Author(s): Markus Kogel-Hollacher, Precitec GmbH & Co. KG (Germany); Thomas Nicolay, Precitec Optronik GmbH (Germany)
26 January 2022 • 3:30 PM - 3:50 PM PST | Room 214 (Level 2 South)
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It becomes clearer and clearer that there is more than a gradual transition in automotive industry, especially when it comes to the future propulsion systems. Whether we talk about e-mobility or hydrogen drive, laser and photonics industry take the chance to transform manufacturing processes, convince decision makes on the undoubted advantages of photonic tools in the relevant production chains. As most of the applications e.g. in e-mobility start from scratch one can directly use the most profitable manufacturing tools. There is no need to transform an already existing process from the “pre laser age” into modern times. This presentation reviews some of the applications in battery production from the perspective of a supplier of sensor technology and processing tools,.The main focus will concentrate on laser welding as here process monitoring and control plays an important role, laser marking, drilling, surface processing will not be part of the deliberations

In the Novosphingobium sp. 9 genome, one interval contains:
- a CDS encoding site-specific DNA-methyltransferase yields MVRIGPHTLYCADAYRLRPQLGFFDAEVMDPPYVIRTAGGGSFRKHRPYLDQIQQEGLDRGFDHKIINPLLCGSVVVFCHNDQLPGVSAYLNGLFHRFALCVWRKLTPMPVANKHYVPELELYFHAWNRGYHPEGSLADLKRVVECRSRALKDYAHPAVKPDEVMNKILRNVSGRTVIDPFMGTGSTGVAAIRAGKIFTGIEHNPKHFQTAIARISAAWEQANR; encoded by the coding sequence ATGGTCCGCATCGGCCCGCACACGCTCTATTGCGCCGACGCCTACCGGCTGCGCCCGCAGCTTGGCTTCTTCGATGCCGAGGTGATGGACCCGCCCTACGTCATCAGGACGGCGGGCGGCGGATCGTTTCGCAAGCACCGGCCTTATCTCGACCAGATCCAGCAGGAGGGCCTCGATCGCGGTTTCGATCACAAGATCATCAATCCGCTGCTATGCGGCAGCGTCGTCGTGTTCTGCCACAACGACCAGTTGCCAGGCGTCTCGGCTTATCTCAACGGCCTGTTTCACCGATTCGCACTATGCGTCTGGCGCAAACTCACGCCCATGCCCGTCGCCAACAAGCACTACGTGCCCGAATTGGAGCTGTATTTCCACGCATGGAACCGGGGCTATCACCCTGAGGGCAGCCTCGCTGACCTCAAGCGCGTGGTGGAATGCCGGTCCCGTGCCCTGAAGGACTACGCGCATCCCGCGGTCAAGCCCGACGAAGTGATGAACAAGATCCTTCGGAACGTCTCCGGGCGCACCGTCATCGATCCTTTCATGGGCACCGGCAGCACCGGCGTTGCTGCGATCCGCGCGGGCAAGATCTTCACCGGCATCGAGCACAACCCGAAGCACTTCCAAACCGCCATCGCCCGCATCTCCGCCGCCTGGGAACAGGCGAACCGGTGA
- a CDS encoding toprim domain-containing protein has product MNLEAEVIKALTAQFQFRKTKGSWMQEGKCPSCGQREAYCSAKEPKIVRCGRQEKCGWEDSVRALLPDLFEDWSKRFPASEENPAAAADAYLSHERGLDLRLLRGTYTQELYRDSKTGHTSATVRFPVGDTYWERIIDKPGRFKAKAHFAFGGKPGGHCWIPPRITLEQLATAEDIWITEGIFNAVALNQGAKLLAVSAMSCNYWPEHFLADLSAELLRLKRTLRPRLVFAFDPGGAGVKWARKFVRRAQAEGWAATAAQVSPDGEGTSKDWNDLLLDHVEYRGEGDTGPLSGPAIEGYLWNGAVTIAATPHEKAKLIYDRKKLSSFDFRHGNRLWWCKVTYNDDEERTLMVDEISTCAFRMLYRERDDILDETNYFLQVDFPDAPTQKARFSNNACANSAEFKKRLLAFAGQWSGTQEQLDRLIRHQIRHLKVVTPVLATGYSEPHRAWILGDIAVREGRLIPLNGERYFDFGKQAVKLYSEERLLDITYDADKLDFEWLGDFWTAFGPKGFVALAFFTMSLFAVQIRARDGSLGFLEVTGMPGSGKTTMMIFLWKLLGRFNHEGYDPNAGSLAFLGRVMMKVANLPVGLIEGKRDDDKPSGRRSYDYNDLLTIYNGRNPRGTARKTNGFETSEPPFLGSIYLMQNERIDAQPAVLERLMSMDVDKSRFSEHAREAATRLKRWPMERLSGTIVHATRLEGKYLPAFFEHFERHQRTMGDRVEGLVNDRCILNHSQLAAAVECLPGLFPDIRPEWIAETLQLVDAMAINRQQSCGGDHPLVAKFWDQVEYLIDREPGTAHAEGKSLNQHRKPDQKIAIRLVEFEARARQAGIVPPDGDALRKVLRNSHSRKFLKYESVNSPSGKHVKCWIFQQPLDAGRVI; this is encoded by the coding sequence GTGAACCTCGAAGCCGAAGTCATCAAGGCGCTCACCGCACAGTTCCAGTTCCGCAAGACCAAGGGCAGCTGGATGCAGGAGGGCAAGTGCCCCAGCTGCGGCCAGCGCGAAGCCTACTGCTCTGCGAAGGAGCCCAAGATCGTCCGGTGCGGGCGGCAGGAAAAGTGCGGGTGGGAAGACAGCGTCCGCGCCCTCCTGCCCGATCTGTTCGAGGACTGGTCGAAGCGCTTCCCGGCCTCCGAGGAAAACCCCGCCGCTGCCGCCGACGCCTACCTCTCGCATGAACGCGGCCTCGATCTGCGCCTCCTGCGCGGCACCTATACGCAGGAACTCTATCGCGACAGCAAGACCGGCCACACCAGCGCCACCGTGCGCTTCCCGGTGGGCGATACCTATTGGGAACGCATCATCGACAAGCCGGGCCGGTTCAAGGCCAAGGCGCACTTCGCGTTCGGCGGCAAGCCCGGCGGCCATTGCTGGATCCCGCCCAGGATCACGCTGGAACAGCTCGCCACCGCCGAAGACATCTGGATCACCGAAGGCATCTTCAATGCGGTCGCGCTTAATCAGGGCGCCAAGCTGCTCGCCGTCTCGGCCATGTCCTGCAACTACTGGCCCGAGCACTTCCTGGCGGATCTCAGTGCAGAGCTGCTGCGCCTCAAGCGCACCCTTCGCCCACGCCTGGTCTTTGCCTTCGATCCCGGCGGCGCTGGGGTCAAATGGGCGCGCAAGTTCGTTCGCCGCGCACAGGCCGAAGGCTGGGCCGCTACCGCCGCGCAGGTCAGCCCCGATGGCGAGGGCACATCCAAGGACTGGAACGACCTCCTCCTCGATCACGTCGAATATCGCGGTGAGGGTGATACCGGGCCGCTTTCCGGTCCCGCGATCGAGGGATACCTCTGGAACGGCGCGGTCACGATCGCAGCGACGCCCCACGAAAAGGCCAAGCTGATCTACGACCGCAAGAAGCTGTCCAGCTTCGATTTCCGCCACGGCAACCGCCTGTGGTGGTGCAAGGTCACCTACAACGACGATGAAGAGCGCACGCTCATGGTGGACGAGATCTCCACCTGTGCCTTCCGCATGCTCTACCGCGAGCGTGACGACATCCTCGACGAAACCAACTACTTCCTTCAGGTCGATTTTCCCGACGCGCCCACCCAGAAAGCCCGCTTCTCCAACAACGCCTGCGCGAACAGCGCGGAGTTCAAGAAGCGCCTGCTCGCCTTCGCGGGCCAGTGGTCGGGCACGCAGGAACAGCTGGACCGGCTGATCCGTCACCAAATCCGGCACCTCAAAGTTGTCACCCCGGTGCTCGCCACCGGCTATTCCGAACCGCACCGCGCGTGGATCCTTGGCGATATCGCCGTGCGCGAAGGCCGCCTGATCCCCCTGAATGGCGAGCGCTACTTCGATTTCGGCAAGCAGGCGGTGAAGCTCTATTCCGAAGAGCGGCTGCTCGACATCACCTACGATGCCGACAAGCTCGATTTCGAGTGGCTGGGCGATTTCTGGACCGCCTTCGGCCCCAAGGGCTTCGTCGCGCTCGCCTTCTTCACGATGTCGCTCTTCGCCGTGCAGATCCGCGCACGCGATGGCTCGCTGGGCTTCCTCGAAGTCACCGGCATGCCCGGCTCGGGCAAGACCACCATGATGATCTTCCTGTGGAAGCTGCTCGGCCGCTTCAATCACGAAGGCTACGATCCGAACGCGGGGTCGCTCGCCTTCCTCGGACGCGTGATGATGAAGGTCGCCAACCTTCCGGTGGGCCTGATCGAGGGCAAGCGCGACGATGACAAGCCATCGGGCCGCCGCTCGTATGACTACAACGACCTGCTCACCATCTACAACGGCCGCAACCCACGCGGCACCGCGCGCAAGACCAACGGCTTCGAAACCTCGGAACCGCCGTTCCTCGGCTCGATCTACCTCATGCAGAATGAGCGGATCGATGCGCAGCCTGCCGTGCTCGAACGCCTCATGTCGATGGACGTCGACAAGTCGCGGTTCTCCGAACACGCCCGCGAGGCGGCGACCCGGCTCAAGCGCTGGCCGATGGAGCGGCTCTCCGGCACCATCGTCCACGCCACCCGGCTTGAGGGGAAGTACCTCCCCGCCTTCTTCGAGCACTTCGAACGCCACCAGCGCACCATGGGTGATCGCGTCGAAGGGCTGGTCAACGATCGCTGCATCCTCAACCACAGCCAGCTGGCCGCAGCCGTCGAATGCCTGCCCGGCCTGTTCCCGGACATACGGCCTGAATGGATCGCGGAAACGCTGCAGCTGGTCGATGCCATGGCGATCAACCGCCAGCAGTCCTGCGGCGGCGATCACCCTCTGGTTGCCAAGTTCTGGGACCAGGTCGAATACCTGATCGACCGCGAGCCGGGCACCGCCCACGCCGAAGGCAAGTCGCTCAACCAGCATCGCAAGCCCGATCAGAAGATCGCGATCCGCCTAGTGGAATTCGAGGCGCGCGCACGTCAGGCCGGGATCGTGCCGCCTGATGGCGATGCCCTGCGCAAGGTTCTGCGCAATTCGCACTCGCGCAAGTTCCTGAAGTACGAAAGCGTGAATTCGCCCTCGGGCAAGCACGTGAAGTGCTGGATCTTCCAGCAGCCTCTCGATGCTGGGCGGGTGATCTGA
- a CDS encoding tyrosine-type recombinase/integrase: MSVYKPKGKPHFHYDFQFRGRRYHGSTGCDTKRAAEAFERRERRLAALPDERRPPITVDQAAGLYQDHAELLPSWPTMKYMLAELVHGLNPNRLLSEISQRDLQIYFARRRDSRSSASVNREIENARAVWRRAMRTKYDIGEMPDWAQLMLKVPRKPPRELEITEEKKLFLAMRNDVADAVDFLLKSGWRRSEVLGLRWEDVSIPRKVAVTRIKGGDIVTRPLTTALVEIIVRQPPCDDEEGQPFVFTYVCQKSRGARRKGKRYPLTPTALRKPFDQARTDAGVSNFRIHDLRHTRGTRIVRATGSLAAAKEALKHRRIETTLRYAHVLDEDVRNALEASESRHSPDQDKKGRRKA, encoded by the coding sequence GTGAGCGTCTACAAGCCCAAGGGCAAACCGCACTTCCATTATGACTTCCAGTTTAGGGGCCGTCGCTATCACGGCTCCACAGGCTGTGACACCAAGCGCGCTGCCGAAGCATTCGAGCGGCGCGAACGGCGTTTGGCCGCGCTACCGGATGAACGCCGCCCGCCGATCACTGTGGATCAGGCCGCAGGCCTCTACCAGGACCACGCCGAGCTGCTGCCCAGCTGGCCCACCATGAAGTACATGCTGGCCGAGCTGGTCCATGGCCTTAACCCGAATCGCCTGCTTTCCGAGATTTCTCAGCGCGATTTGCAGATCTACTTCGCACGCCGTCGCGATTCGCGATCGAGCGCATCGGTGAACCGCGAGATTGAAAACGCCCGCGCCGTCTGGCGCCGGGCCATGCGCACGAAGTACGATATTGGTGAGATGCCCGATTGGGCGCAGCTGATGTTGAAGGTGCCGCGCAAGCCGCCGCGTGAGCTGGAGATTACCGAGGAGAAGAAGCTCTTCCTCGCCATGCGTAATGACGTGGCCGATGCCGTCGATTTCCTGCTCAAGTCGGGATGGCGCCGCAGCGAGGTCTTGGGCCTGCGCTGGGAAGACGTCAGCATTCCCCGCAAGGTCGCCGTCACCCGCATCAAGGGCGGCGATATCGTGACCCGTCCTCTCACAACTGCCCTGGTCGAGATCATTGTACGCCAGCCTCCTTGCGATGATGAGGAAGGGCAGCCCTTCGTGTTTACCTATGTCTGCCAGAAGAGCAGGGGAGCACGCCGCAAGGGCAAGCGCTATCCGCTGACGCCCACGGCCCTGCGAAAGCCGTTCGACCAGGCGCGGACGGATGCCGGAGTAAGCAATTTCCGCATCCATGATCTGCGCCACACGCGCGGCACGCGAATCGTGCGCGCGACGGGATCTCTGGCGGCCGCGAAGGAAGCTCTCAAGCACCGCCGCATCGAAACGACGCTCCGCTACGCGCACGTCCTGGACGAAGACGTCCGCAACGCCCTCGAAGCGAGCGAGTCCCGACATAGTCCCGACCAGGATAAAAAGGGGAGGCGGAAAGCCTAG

Author(s): Richard Staehr, Matthias Henzler, Verena Wippo, Peter Jaeschke, Stefan Kaierle, Laser Zentrum Hannover e.V. (Germany); Ludger Overmeyer, Leibniz Univ. Hannover (Germany)
26 January 2022 • 3:50 PM - 4:10 PM PST | Room 214 (Level 2 South)
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In the aviation industry, noise reduction plays an important role for environmental protection. For this purpose, sound-absorbing acoustic liners are used which consist of a sandwich structure with one perforated CFRP skin layer. For manufacturing these CFRP skin layers, laser drilling offers specific benefits, but when it comes to large-scale applications further process improvements are necessary. In this investigation, a process control method based on thermography is presented and evaluated. The control mechanism uses the temperature course within the drilling area to decide whether the process can be terminated in order to avoid time losses and unnecessary heat input.
Author(s): Alexander V. Laskin, AdlOptica Optical Systems GmbH (Germany); Joerg Volpp, Lulea Univ. of Technology (Sweden)
26 January 2022 • 4:10 PM - 4:30 PM PST | Room 214 (Level 2 South)